But, but, but! I walked past Mango and Top Shop! Sanctimoniously! I had wanted nothing to do with brands that employ workers in the kind of appalling conditions that lead to that building collapse. This is Zara. Surely this is safe?

Google to the rescue. Answer: apparently not safe.

And so I leave the garments, turn on my heel and head home to do some research. The results appal me. There is report after report of death and destruction in the likes of Bangladesh. Many fires and tragedies. Many international brands initially claiming non involvement until their labels are found at the scene of the crime. Look at those brands’ websites, and they inevitably trumpet their work on behalf of the worker.

So how do I know what I can buy with a clean conscience? And what is the reward for the brand that does invest in its workers? The answers are surely one and the same. How about a ranking that is easily accessed: a fashionista’s fishms or Standard and Poor’s? An at-a-glance reference that gives me the green light (or not) about a store, a brand, a line of clothing. Info that I can act on and that gives credit  to the brand.

And winning that green light, surely, brings kudos to the brand? Literally gives them credit too, we would hope and assume. If we, the media, make their good rankings known, will it not bring them more business? We play our role: we give them editorial; we serve our readers’ interest and we maintain integrity. All that’s left to chance is whether the consumer will act with responsibility.

Surely a love for fashion and a love for people are not mutually exclusive? Surely there’s good business in businesses doing the right thing? And surely there’s an important role for media in bringing these together?

Now all we need is that organization that will do the research and, with integrity, authority and transparency, make it available in a simple format.


The Automaton has no emotion, thus no responsibility?


The Automaton has no emotion, thus no responsibility?

I was sickened this morning, while reading an NBC story via Pulse about the “traumatic amputations” and legs being blown off at the Boston Marathon, to see an awful ad placement that illustrates both the pros and cons of content-specific advertising.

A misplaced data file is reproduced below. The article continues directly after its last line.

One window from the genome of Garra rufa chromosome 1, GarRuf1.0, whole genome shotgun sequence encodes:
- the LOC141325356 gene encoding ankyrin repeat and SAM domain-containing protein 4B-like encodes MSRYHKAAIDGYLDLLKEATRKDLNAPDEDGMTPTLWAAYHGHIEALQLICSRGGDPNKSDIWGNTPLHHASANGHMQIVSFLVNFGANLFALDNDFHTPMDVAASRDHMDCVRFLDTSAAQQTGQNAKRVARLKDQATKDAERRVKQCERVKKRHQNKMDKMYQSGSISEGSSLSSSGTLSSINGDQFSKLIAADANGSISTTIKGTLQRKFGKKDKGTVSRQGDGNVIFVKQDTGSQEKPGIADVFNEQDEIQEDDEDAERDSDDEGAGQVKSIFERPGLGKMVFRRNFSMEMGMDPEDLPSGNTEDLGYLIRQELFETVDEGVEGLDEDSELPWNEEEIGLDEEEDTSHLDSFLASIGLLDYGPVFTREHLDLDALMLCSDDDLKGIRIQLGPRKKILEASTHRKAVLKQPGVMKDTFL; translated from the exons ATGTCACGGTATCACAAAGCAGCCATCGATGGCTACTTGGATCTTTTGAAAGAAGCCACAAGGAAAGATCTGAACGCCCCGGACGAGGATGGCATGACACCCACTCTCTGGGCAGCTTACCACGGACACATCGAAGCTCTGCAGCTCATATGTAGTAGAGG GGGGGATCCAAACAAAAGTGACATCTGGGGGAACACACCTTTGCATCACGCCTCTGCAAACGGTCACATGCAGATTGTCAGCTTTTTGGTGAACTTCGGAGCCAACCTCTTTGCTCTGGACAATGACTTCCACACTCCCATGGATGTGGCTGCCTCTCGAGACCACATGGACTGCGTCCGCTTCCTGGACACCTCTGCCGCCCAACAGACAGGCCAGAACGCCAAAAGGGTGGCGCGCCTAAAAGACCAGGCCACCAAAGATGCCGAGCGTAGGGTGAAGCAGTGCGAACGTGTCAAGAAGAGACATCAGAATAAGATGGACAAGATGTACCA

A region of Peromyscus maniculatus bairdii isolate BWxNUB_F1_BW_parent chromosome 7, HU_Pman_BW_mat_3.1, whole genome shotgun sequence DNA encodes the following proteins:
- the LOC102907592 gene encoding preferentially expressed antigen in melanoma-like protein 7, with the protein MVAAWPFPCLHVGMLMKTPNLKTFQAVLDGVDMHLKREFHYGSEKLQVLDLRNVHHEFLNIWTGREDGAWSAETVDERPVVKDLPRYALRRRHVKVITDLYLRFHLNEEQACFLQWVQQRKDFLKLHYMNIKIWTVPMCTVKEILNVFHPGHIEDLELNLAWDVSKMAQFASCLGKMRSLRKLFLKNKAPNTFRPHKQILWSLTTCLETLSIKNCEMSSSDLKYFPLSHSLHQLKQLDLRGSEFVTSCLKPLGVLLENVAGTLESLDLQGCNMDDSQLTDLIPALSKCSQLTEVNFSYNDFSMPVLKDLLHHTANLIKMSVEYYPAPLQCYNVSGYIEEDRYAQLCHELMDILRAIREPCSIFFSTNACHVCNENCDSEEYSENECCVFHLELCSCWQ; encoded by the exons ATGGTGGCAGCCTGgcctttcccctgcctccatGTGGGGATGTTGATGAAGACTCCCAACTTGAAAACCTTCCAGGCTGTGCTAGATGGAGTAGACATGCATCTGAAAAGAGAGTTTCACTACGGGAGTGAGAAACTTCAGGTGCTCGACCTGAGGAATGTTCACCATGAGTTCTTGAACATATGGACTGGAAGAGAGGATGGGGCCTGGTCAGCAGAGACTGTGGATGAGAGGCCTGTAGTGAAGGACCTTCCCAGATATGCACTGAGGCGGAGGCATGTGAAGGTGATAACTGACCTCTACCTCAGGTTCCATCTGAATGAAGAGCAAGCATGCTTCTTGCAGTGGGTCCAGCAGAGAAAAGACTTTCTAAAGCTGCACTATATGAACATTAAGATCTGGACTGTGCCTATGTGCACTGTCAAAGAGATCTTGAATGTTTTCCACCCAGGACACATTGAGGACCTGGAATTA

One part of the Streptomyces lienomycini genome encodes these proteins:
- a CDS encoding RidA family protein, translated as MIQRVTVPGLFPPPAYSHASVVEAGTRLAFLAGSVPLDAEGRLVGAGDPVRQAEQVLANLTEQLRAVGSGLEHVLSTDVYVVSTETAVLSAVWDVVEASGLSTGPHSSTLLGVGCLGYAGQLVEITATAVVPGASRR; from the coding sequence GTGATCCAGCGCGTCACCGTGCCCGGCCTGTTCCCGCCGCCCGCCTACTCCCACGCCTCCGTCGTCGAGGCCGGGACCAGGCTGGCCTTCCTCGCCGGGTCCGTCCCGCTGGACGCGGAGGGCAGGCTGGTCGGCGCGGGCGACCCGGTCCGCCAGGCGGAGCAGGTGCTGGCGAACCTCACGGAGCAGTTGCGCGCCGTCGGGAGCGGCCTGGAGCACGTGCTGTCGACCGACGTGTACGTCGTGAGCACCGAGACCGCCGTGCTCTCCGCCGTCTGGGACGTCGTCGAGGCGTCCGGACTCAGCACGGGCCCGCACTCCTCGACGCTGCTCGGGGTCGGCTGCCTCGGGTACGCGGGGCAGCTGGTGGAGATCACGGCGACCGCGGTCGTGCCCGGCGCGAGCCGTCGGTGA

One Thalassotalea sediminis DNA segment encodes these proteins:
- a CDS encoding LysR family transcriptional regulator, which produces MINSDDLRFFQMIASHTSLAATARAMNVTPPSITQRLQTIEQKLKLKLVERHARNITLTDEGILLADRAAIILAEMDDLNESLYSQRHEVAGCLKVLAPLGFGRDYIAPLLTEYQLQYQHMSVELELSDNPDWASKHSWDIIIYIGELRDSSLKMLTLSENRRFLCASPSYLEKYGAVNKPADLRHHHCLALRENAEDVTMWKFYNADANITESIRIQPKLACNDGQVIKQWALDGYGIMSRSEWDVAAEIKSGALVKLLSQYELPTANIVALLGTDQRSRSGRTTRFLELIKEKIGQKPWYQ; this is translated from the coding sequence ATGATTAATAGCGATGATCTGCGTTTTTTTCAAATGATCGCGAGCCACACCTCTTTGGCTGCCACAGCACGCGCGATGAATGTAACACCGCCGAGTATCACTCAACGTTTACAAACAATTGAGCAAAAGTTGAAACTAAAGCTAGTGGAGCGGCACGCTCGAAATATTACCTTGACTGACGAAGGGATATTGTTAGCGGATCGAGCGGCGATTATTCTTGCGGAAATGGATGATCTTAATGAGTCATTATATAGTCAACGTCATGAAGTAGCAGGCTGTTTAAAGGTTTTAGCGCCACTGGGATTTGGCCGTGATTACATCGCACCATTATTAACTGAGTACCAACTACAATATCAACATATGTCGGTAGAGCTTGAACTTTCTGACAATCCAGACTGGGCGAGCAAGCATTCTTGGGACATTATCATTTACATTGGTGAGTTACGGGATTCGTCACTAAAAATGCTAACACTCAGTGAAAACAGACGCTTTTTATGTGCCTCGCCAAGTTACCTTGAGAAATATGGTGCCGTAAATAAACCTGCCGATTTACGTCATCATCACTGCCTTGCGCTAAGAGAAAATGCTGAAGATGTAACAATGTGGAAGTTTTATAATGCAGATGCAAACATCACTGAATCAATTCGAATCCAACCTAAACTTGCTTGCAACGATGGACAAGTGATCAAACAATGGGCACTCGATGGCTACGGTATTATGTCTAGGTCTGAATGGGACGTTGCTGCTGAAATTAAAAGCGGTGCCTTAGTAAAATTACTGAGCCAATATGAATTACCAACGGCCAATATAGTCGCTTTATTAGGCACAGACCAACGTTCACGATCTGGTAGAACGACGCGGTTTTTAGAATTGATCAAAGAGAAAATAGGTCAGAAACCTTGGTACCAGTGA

Set right into those paragraphs describing the extent of the horrific lower leg injuries, we have an ad for colourful boots. Even the wording – and perhaps it’s my sense of humour here that is sick – left me aghast in the context of bombs going off (“POPS of color”) and parts of limbs being lost (“up to 90% off”).

Surely, surely, if we have tech geeks with the brilliance to come up with ad specific advertising (which I am generally very pro), there can be some kind of mechanism to ensure more appropriate placement of ads within content of a sensitive nature?

Perhaps it starts with the advertiser? Should this one be putting pressure on NBC, considering how poorly this reflects on them? (Because, illogically and unfairly, it does initially seem to cast them in the poor light, rather than NBC, or would you not agree?)

Or does it start with us? Should I be complaining to NBC now instead of whinging publicly?

Or perhaps – and I do think there is merit in this argument, much as I don’t like it –  I don’t have a right to feel offended by a mismatch that helped pay for the content that I obviously found of sufficiently good quality to keep me reading to and beyond the third para? Content that I received for gratis.

C’mon code dudes: surely there’s an easy solution that short circuits even the need for an ethical debate on this?

Tall Poppy Syndrome: Kony2012

(“Emotions recollected in tranquillity.” That was Wordsworth’s famous definition of poetry. Well, last night was a “spontaneous overflow of emotion”. Tonight is tranquillity. Cutting and pasting last night’s lines here does not make them poetry, that’s for sure. It just makes them unedited.)

Kony2012: Thoughts on Like

Form follows function.
Facebook gives us the option to ‘like’ or to ‘comment’.